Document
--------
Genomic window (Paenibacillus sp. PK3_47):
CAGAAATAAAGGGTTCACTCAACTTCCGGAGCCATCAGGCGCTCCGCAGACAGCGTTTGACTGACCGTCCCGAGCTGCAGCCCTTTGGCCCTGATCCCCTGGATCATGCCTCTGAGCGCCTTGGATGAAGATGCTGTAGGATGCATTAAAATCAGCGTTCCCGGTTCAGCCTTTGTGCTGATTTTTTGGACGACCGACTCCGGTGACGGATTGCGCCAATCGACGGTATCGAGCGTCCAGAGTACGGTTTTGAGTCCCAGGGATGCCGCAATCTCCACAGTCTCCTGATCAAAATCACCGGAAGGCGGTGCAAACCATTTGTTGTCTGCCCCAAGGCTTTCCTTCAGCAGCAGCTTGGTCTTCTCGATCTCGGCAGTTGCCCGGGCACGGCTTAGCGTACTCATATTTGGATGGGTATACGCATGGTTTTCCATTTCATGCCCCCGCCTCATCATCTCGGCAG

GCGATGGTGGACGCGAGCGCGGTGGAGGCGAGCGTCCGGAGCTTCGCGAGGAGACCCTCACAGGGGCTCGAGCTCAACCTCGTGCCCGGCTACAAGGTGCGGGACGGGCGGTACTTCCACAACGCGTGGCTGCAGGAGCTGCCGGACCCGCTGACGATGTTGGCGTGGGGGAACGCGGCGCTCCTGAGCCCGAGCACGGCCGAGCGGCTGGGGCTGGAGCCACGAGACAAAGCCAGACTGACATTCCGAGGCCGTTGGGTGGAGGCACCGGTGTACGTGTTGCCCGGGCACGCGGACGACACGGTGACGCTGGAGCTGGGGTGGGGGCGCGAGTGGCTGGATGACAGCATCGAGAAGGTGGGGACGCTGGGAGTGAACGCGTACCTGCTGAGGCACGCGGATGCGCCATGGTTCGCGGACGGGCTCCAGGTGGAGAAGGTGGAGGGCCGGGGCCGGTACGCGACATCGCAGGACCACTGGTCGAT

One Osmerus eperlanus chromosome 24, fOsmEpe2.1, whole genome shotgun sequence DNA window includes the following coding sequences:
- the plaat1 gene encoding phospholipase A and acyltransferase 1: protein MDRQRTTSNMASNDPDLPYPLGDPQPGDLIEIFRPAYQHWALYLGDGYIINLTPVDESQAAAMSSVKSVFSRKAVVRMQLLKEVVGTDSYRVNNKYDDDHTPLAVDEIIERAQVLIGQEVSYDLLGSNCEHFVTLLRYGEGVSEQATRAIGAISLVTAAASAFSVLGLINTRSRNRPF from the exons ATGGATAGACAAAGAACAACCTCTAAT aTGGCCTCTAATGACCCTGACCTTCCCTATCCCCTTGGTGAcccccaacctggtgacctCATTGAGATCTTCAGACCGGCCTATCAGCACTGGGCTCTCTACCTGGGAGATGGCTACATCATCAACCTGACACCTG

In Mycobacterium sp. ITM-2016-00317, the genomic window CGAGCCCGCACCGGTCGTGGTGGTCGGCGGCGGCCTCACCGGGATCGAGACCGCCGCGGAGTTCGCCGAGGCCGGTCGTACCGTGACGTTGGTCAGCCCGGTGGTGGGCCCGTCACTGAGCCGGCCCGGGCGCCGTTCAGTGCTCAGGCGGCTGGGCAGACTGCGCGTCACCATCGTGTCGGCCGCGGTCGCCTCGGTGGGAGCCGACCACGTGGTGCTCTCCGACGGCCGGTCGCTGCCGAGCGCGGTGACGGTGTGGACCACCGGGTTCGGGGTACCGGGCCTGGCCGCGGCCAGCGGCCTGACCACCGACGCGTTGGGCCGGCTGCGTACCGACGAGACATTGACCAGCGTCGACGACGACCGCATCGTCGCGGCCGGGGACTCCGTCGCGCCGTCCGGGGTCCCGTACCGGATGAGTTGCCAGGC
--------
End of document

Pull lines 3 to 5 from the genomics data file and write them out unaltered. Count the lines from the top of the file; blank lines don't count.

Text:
GCGATGGTGGACGCGAGCGCGGTGGAGGCGAGCGTCCGGAGCTTCGCGAGGAGACCCTCACAGGGGCTCGAGCTCAACCTCGTGCCCGGCTACAAGGTGCGGGACGGGCGGTACTTCCACAACGCGTGGCTGCAGGAGCTGCCGGACCCGCTGACGATGTTGGCGTGGGGGAACGCGGCGCTCCTGAGCCCGAGCACGGCCGAGCGGCTGGGGCTGGAGCCACGAGACAAAGCCAGACTGACATTCCGAGGCCGTTGGGTGGAGGCACCGGTGTACGTGTTGCCCGGGCACGCGGACGACACGGTGACGCTGGAGCTGGGGTGGGGGCGCGAGTGGCTGGATGACAGCATCGAGAAGGTGGGGACGCTGGGAGTGAACGCGTACCTGCTGAGGCACGCGGATGCGCCATGGTTCGCGGACGGGCTCCAGGTGGAGAAGGTGGAGGGCCGGGGCCGGTACGCGACATCGCAGGACCACTGGTCGAT

One Osmerus eperlanus chromosome 24, fOsmEpe2.1, whole genome shotgun sequence DNA window includes the following coding sequences:
- the plaat1 gene encoding phospholipase A and acyltransferase 1: protein MDRQRTTSNMASNDPDLPYPLGDPQPGDLIEIFRPAYQHWALYLGDGYIINLTPVDESQAAAMSSVKSVFSRKAVVRMQLLKEVVGTDSYRVNNKYDDDHTPLAVDEIIERAQVLIGQEVSYDLLGSNCEHFVTLLRYGEGVSEQATRAIGAISLVTAAASAFSVLGLINTRSRNRPF from the exons ATGGATAGACAAAGAACAACCTCTAAT aTGGCCTCTAATGACCCTGACCTTCCCTATCCCCTTGGTGAcccccaacctggtgacctCATTGAGATCTTCAGACCGGCCTATCAGCACTGGGCTCTCTACCTGGGAGATGGCTACATCATCAACCTGACACCTG